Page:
4th November, 2015
The ICSA took the opportunity to put beef and sheep issues firmly back on the agenda at the hearing of the Oireachtas Committee on Agriculture, Food and the Marine yesterday, (Tues November 3rd). ICSA president Patrick Kent set out the challenges facing the beef and sheep sectors, warning that the difficulties in the dairy sector cannot deflect attention from the long term difficulties of beef and sheep.
Referring to the proposed Transatlantic Trade Investment Partnership (TTIP), Mr. Kent made it clear that the beef industry was very vulnerable with beef coming under threat with several bi-lateral trade talks in progress. A recent impact analysis on TTIP conducted by Copenhagen Economics concluded that beef was the likely loser whereas dairy might gain. “ICSA is very concerned that the cumulative impact of potential deals with Canada, USA, Australia/New Zealand along with the ever present threat of South-American beef leaves Irish farming in a very vulnerable position”.
Mr. Kent then went on to criticise the inequities in the food chain. “The finances of every farmer are very transparent but we know nothing of the margins made by multinational retailers when it comes to key products such as beef and lamb. We have over regulation of farmers but hardly any regulation further down the chain”. He called for the setting up of a European Authority or regulator to investigate who gets what from the food chain. He also called for greater scrutiny of the processing sector referring specifically to angle of neck cut and level of trimmings of the carcass in meat plants.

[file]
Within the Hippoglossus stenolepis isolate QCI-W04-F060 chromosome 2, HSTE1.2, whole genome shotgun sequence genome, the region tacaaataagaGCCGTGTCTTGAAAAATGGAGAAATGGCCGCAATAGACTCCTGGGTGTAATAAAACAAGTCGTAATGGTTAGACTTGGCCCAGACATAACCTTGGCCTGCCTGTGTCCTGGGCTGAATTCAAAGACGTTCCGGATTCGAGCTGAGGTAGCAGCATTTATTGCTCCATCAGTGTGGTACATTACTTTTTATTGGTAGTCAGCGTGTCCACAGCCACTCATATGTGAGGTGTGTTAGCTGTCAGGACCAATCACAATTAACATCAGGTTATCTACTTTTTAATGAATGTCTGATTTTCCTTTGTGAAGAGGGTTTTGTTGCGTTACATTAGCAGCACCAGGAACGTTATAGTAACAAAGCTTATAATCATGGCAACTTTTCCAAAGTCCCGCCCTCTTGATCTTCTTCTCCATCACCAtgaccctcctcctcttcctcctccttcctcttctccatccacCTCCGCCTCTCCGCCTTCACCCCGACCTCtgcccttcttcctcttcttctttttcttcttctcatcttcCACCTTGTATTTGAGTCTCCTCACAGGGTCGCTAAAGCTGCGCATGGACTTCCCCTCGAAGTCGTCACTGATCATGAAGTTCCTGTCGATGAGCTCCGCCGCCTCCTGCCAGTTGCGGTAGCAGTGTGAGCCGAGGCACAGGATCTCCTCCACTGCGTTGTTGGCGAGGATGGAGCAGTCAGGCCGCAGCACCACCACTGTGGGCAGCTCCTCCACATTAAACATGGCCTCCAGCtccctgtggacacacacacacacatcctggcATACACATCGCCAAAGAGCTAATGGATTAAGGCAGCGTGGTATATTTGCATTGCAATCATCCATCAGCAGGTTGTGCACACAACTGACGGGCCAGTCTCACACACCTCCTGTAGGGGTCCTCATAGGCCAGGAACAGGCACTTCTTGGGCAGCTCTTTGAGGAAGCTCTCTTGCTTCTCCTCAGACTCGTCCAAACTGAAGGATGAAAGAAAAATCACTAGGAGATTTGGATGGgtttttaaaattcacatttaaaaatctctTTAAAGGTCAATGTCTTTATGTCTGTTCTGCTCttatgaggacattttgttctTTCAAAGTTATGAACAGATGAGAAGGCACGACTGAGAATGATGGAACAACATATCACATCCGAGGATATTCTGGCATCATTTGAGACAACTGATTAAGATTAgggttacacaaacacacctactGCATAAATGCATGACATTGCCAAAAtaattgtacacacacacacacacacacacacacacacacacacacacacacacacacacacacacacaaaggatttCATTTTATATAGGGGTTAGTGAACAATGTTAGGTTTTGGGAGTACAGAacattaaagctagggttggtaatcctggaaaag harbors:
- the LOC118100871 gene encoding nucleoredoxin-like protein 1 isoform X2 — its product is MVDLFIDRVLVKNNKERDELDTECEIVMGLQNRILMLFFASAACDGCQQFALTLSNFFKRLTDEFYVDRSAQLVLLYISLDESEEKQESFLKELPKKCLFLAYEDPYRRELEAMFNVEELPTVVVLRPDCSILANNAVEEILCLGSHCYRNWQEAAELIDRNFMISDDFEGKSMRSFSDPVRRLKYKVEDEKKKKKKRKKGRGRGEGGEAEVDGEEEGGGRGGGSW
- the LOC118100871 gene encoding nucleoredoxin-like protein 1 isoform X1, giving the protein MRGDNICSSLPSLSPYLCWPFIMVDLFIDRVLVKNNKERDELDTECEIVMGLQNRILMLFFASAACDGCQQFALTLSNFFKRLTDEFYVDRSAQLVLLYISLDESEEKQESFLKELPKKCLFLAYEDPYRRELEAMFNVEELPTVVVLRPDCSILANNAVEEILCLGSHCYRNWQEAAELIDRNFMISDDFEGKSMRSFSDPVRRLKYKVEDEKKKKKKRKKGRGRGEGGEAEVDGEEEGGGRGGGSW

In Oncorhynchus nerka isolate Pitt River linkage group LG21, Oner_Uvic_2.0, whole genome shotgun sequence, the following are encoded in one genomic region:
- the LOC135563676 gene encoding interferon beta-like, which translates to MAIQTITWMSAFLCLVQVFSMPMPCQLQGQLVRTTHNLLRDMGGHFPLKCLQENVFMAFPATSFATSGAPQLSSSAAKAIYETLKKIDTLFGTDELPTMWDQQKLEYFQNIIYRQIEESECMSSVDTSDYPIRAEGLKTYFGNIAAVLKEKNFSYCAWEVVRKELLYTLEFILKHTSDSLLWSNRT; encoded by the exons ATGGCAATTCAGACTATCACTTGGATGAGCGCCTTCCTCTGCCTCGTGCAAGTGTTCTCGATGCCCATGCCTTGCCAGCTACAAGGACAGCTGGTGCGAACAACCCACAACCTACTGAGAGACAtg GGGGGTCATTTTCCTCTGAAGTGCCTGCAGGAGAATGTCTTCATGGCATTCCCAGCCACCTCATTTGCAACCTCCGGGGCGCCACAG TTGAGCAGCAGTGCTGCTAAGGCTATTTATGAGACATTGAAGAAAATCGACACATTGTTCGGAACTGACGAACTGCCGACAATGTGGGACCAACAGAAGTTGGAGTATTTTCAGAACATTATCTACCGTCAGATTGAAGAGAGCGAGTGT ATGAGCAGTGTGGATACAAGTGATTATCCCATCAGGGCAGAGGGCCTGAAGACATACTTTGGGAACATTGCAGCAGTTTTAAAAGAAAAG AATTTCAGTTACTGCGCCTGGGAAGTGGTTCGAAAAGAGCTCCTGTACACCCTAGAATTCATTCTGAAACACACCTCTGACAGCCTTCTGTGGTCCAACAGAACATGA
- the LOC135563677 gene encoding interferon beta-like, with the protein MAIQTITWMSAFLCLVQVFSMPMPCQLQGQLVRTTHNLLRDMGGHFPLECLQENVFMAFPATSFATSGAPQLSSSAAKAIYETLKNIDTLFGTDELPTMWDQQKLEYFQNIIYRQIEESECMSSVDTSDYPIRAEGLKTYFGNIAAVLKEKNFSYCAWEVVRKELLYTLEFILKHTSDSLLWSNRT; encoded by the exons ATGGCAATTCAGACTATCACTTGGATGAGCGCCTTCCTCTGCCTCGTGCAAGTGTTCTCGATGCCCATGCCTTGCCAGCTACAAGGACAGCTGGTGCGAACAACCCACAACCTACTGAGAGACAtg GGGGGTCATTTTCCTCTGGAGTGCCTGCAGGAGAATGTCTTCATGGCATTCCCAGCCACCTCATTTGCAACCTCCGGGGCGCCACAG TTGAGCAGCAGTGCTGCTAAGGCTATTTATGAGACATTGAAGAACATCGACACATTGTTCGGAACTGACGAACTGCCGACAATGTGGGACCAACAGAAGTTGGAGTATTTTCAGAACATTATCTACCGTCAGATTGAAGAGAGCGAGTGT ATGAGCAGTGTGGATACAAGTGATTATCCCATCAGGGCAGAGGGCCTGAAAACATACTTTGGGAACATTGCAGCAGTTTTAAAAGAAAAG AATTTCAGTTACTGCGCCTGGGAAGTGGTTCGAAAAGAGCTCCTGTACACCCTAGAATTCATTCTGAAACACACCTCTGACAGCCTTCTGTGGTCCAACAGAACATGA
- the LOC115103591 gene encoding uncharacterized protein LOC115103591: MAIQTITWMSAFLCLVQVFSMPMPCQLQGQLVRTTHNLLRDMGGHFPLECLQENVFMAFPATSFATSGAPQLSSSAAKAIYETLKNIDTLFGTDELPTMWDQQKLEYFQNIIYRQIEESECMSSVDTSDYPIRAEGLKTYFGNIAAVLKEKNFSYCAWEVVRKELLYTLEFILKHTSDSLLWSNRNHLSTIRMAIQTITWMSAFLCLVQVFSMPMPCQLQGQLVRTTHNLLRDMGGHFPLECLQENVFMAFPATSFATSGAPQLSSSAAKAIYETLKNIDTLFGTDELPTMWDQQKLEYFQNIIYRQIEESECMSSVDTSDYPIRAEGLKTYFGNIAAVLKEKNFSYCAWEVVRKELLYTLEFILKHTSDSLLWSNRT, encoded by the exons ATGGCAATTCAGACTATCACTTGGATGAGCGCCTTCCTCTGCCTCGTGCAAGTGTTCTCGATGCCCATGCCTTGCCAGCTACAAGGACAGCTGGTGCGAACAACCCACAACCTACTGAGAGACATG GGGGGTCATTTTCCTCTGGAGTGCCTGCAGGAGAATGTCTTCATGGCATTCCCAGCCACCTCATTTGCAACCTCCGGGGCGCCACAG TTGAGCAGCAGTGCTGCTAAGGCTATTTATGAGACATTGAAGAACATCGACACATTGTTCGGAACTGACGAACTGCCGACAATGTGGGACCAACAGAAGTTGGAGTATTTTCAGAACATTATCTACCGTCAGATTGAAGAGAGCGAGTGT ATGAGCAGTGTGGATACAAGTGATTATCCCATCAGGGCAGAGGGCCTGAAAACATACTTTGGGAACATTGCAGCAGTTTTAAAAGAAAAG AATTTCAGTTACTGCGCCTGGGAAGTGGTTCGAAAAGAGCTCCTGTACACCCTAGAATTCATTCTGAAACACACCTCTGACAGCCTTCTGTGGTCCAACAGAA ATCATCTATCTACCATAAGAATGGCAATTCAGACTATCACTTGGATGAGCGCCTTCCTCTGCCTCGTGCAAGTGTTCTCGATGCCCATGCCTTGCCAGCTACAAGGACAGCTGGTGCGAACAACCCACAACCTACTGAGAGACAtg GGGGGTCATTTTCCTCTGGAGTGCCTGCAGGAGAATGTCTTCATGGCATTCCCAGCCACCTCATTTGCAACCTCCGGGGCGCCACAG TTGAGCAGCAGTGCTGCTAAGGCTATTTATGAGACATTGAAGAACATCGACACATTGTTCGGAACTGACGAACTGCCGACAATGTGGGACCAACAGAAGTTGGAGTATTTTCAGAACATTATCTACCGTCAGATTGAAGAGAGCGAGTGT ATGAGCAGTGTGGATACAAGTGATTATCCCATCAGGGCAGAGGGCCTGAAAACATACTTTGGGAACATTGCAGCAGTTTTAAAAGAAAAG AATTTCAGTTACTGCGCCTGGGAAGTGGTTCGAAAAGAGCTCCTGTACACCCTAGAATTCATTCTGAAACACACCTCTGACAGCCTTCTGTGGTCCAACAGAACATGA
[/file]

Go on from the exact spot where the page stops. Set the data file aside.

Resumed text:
ICSA also believes that factories should not be allowed to own and control feedlots as they are having a huge impact on the store and beef trade and farmers are the losers. This is the type of thing that should be scrutinised under competition law. Mr. Kent also expressed frustration that the beef forum has failed to resolve the 30 month issue.
Turning to sheep, Mr. Kent said ICSA is calling for a sheep scheme to be introduced which could be funded up to 25m per annum within the Rural Development programme limits, or with a small top up from exchequer funds. ICSA is also concerned that EID sheep tagging of lambs destined for slaughter will be very uneconomic for many sheep farmers.
In conclusion, Mr. Kent urged the committee to keep beef and lamb to the forefront of the political agenda and he pleaded for a more open and transparent debate on the GM issue and he sought information as to who lobbied against the GM opt-out.